Contrary to popular notion, the history of European exploration in Australia predates the discoveries of Lt. James Cook by more than 125 years. Before the famous voyage of the Endeavour, several Dutch seafarers had set foot on Australian soil. They were eager to find out more about the mythical South Land, hoping to discover a large continent on what was still a large white blank on the world map.
A 1619 map by by Amsterdam cartographer
Willem Blaeu includes the supposed
continent Terra Australis.
A 1657 map by Jansonius incorporates discoveries made by Dutch explorers in early 17th century, but not yet Tasman’s voyage of 1642-1644.
Blaeu’s 1635 map was popular with Dutch merchants and sailors
Maps courtesy of the Rotterdam Maritime Museum and the Dutch National Maritime Museum
In the course of the 17th century the Dutch Republic would take over the Euro-Asian spice trade from the Spanish and the Portuguese. The Dutch were skilled in the arts of navigation and mapmaking. After several more or less accidental discoveries of the Australian coast, in 1642 the Dutch East India Company (VOC) decided to fund a serious expedition.
In our era of GPS it is hard to fathom what it would have been like to sight the traces of an unknown coast after nearly seven weeks at sea. But in this project ‘Though Tasman’s Eyes’, we would like to try to share his experience with you. We invite you to share your photographs of the Tasmanian coast and compare them to what Abel Tasman would have seen 375 years ago. To find out how, visit our ‘Get involved’ section.
Abel Tasman was appointed commander of the two ships Zeehaen and Heemskerck and sent out to chart the unknown Southland, to discover its natural resources and establish new trade connections with the inhabitants. His expedition would rival that of Christopher Columbus 150 years earlier. But while Columbus discovered a continent where he thought there was only water, Abel Tasman found mainly water where his masters had hoped he would find land.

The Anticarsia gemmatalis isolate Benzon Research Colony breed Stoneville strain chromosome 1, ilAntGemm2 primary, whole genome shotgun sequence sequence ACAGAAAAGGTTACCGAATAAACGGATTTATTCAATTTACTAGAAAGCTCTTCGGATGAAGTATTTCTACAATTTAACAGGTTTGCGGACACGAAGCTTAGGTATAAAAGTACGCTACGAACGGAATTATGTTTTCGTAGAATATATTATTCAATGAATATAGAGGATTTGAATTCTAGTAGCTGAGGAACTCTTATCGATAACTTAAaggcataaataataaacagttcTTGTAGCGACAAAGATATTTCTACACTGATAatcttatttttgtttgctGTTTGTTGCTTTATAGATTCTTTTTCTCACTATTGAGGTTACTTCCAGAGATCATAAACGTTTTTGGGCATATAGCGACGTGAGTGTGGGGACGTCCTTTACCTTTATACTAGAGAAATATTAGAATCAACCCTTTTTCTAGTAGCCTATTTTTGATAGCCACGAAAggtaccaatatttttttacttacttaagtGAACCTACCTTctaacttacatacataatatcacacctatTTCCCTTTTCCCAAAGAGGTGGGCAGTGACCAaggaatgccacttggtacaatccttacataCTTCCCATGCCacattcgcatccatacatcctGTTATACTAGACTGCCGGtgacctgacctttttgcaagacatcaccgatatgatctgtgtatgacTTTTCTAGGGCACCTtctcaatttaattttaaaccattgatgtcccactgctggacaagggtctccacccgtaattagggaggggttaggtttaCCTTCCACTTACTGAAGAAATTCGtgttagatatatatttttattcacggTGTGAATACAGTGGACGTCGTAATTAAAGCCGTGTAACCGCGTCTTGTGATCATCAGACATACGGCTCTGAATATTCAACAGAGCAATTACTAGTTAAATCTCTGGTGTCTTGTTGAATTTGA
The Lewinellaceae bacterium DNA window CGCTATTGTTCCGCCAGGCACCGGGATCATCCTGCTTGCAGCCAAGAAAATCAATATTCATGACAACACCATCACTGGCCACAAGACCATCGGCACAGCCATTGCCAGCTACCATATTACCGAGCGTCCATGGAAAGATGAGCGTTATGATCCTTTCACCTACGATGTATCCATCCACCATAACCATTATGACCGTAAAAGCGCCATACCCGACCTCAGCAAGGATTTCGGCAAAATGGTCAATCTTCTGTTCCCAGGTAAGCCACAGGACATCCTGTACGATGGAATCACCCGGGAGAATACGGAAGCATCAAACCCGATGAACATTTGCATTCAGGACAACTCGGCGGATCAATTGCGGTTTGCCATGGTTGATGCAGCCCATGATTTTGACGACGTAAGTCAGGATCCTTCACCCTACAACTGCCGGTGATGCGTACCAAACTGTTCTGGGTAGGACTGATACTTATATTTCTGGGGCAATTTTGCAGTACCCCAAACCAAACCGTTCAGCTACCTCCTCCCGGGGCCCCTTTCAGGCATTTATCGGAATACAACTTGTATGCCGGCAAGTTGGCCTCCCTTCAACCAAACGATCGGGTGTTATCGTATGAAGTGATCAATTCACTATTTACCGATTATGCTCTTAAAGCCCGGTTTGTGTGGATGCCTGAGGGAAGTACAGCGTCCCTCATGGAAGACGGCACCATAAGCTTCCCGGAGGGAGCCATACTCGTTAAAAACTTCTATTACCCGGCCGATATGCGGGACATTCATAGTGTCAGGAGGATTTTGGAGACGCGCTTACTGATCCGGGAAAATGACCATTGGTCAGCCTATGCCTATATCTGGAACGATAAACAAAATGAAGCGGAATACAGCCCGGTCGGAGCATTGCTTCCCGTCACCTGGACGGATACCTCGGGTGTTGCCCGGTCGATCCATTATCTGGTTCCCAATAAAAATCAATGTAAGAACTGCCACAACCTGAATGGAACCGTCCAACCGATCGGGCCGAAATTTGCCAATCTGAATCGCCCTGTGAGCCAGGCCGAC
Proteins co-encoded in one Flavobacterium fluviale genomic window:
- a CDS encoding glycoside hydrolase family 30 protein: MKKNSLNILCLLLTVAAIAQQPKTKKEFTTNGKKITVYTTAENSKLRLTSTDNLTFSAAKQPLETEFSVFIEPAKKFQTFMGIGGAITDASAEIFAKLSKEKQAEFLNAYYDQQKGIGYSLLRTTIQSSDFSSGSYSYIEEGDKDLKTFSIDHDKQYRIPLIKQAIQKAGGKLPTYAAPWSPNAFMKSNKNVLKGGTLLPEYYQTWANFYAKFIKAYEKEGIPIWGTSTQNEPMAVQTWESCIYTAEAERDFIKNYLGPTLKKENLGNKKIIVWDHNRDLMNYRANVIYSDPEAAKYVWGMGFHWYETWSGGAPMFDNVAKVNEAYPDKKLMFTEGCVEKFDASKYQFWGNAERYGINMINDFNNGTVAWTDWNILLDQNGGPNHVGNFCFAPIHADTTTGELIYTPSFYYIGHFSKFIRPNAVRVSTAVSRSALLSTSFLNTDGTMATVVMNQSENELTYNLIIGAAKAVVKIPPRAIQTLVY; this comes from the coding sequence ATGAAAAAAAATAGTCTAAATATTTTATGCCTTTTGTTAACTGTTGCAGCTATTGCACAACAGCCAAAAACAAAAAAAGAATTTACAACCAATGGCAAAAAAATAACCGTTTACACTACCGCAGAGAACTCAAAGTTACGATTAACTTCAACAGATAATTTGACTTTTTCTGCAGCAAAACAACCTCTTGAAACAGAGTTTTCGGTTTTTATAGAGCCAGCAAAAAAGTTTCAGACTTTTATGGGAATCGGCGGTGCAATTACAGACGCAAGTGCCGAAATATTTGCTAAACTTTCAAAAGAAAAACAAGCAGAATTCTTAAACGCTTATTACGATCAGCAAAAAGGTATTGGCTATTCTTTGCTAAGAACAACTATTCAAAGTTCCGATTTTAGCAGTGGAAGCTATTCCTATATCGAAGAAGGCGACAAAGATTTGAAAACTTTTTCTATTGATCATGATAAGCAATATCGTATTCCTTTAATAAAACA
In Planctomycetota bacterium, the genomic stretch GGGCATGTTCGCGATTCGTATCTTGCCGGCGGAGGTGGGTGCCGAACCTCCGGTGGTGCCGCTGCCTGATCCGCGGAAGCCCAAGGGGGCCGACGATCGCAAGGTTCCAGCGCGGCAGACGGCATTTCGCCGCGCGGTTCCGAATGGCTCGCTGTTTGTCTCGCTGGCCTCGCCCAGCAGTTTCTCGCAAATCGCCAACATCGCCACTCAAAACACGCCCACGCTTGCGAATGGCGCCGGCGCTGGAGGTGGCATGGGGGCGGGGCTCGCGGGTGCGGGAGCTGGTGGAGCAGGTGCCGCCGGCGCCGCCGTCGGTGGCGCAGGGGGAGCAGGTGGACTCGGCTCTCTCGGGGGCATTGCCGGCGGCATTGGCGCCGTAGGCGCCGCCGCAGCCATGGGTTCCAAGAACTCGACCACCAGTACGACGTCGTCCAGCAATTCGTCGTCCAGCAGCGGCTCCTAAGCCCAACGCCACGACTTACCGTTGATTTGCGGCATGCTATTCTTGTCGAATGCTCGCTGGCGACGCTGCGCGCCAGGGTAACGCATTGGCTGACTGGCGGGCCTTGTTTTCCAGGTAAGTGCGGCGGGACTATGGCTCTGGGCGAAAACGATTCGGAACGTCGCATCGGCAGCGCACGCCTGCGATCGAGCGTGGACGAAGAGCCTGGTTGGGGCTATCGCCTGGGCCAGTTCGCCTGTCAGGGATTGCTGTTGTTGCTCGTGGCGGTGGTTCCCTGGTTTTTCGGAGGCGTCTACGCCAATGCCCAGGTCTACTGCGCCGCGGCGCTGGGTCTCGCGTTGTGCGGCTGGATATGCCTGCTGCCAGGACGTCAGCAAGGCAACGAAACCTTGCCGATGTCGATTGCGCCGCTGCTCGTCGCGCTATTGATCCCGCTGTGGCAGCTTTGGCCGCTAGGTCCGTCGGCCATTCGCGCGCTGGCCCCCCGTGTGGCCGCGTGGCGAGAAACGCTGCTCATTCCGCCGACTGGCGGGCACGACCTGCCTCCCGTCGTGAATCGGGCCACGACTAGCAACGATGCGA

Tasman joined the Dutch East India Company (VOC) in 1633. Like many of the people employed by the VOC, he came from a simple farming background. His hometown was Lutjegast, a small village in the north of the Netherlands. In this region it was not uncommon for farmers to work at sea in summer, when times were slow. Tasman took his vocation seriously and studied navigation in his spare time. Once he joined the VOC he moved quickly up the ranks and made it to skipper. In 1639, he decided to move with his wife and daughter to Batavia (Indonesia) to join an expedition searching for the mythical gold and silver islands east of Japan.
That expedition was not a success; however it made the VOC trust Tasman enough to give him command of the 1642 expedition to chart the South Land. They left Batavia in August and sailed to Mauritius. From there, the real expedition started on October 8th. They first sighted land on 24 November 1642. The land they saw was the west coast of Tasmania, north of Macquarie Harbour. They called it Van Diemen’s Land, after Anthony Van Diemen, the governor-general of the VOC in Batavia. Tasman followed the coast and charted Van Diemens Land until the 6th of December, when they headed east again to New Zealand.
On his return to Batavia (current day Jakarta) Tasman’s masters were disappointed; he had neither found gold or silver, nor any promising trade prospects. Still, he was trusted with a second expedition in 1644. He mapped the north coast of Australia and named the land New Holland.